Newswatch 62.... Is A 24 hour service of ....
Without exception WHEN's award winning news team contibuted significantly to the station's continued success throughout the 70's and 80's. The NewsWatch 62 Team was aggressive, well-respected and led by News Director, Bill Carey. A team of extremely talented and professional news people, included the likes of Jules Coleman, Donna Speziale, Dan Cummings, Dave Bullard, Christie Casciano, Devon Blair, Jim Campagna, Tony Rizzo, Laurie Bean, Geoff Dunn and many others. These were the people who contributed timeless energy and work in helping establish 62 WHEN's one-time national reputation. One of Newswatch 62's most memorable voices was that of Jules Coleman. Jules, pictured at the left during a broadcast, was one of Syracuse's best on-air newsmen. His authoritative style and rich baritone helped make the drive home in the afternoon always seem a little shorter.
Also in the above photo and looking through the booth window and over Jules' left shoulder, one can have a sense of the area from which news anchors presented their hourly and half hour reports. Obviously this shot was taken during Jules' first PM drive newscasts with the clock reading a little after 3 PM. The controls immediately in front of Jules were remote starts for the tape cartridge machines located to the right. Some buttons on this control surface could also control tape machines in the main studio directly on the other side of the window in front of the news anchor. The on-air anchor and disc jockey on duty faced one another at about a 45 degree angle and the news anchor always started the first song out of the news by remotely starting the machine playing the song from their booth. The news anchor also always activated their own commercials during a newscast, but these commercials were loaded in playback machines and aired from the main studio. It was, therefore, important that the jock on-air remember to have the commercials placed securely in the machine for playback at their appointed times. Failure to do this would mean periodic gaps of "dead air" which was definitely frowned upon. Another issue that sometimes caused a problem was when the DJ on duty would properly load the commercials for playback during a newscast... but then forget to turn up the volume for playback. Duhhh...whoops. Today that "Dead Air" is as commonplace as hair on your knuckles. Today, much local programming has been replaced with syndicated programming and computers now running the station instead of people. Great, maybe, for investment bankers and venture capitalists in Texas and New York, not so hot for the local community.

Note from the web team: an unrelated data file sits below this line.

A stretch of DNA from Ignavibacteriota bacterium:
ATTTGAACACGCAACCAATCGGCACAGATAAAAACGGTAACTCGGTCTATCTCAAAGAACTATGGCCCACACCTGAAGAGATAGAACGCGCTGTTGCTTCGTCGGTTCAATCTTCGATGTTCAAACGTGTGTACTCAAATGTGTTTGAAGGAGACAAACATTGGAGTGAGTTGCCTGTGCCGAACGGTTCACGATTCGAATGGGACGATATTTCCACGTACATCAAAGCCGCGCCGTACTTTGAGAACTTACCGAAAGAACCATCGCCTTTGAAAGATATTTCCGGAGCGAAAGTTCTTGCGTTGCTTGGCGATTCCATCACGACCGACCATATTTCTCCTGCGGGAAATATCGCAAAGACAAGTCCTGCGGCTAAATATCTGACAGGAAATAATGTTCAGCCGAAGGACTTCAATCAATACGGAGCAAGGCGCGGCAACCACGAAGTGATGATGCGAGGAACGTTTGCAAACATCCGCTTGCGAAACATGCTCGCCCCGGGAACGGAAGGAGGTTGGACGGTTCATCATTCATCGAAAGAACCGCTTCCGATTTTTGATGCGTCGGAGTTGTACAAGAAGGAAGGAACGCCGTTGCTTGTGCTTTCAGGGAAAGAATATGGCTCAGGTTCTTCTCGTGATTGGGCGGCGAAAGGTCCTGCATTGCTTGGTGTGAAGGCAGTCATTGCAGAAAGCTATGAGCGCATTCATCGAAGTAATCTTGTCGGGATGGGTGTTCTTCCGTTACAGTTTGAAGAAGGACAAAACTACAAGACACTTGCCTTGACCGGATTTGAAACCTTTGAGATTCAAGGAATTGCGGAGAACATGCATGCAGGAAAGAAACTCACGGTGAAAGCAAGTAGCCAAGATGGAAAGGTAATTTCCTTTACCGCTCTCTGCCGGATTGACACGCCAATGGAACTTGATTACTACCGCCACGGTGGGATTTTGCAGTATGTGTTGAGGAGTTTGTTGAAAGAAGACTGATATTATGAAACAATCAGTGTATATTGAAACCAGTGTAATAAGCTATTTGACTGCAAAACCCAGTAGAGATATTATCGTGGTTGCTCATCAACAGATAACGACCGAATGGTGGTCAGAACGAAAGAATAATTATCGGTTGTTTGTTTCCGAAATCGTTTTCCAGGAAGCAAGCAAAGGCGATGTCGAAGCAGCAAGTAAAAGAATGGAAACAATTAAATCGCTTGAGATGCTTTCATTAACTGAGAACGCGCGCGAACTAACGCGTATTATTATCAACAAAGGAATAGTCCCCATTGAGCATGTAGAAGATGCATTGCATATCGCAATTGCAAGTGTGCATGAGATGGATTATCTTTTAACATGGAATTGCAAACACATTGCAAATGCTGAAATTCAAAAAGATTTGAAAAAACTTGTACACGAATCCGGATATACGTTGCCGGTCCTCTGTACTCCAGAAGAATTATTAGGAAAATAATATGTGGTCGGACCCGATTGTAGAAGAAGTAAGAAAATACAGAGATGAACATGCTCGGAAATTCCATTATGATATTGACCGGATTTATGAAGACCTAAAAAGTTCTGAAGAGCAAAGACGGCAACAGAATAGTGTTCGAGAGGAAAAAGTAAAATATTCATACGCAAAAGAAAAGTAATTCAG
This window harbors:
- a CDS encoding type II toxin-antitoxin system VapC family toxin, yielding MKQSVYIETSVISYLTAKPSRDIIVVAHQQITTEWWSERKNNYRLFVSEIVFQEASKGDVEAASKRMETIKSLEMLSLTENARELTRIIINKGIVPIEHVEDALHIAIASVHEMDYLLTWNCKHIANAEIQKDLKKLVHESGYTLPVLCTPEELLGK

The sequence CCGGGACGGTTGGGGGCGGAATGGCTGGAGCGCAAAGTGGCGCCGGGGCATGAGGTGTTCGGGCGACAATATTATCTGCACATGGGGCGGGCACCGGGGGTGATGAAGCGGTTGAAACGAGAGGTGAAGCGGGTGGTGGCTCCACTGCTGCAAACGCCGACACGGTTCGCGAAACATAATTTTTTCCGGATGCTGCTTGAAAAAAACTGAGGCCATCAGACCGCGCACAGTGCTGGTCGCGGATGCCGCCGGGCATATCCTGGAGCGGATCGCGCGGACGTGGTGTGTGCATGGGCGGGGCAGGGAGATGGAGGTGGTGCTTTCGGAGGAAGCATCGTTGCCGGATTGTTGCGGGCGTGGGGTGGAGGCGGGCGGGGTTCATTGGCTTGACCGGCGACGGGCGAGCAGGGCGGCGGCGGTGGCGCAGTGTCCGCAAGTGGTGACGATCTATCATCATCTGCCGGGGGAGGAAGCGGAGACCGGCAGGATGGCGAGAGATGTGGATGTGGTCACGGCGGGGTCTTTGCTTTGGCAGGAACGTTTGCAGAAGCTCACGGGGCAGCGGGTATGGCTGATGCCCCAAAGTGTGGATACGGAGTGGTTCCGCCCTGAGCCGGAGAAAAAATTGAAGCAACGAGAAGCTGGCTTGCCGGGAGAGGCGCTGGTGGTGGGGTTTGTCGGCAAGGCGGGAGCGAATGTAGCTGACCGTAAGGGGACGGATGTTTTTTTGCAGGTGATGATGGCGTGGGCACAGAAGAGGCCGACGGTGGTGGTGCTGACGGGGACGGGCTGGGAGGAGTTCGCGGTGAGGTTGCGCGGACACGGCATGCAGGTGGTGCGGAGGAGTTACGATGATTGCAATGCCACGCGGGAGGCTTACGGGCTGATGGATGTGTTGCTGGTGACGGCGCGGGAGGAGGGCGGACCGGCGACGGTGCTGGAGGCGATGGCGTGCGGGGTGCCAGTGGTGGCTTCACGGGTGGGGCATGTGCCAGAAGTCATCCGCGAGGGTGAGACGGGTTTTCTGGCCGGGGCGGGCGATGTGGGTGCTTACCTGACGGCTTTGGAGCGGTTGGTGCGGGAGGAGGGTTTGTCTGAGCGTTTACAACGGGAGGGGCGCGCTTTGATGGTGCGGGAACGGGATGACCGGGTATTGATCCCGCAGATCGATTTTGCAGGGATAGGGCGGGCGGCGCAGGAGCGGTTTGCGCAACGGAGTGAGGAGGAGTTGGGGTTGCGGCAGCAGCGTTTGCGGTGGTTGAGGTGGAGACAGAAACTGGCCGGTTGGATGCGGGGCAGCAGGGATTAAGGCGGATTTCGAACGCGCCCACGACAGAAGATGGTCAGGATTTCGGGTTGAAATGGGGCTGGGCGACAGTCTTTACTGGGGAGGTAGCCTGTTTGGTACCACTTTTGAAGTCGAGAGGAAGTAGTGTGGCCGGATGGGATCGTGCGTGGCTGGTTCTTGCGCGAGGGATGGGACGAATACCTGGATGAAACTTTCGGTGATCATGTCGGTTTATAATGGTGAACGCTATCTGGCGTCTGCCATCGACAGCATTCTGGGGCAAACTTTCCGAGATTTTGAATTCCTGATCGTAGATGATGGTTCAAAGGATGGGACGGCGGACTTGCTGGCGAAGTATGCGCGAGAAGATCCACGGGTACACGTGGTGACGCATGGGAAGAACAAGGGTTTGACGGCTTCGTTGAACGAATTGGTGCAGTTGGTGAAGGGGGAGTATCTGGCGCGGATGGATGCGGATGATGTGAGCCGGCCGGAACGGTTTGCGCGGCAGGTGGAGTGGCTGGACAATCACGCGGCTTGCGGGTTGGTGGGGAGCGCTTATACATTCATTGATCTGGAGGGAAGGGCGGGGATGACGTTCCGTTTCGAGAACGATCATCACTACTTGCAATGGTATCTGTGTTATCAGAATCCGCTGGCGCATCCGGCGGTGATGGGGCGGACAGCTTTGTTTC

DON'T LEAVE ME THIS WAY! - If all commercials
were properly loaded in their respective machines...and the first song following the
newscast was also properly engaged in its playback machine, the news anchor could
give an air personality close to a 8 or 9 minute break (5 minute newscast + 3
- 4 minute song) at the top of the hour. Because we do not live in a perfect world and sometimes things
don't always work as planned, contingency plans are always in order. As a means of preventing the nemesis of
DJs everywhere (dead air) a backup song was always ready for playback from the booth when music in the studio failed to start at the end of
a newscast. DON'T LEAVE THIS WAY...was not only the song listeners sometimes heard out of the top of the hour news...but it was
a signal to all in the station that things had failed to go perfectly this time around. Thus, over the year's Thelma Houston's
song likely gained a few more plays than would normally be expected. When Thelma started singing at either 5 or 35 after the hour, things were definitely amiss in Studio A.
At left a photo that was included with a BM/E Magazine article on "Best Stations" in 1978. This pic gives you a clearer look at the news booth and some of the equipment inside. On the other side of the glass, the main studio, which can also be seen HERE in better detail.
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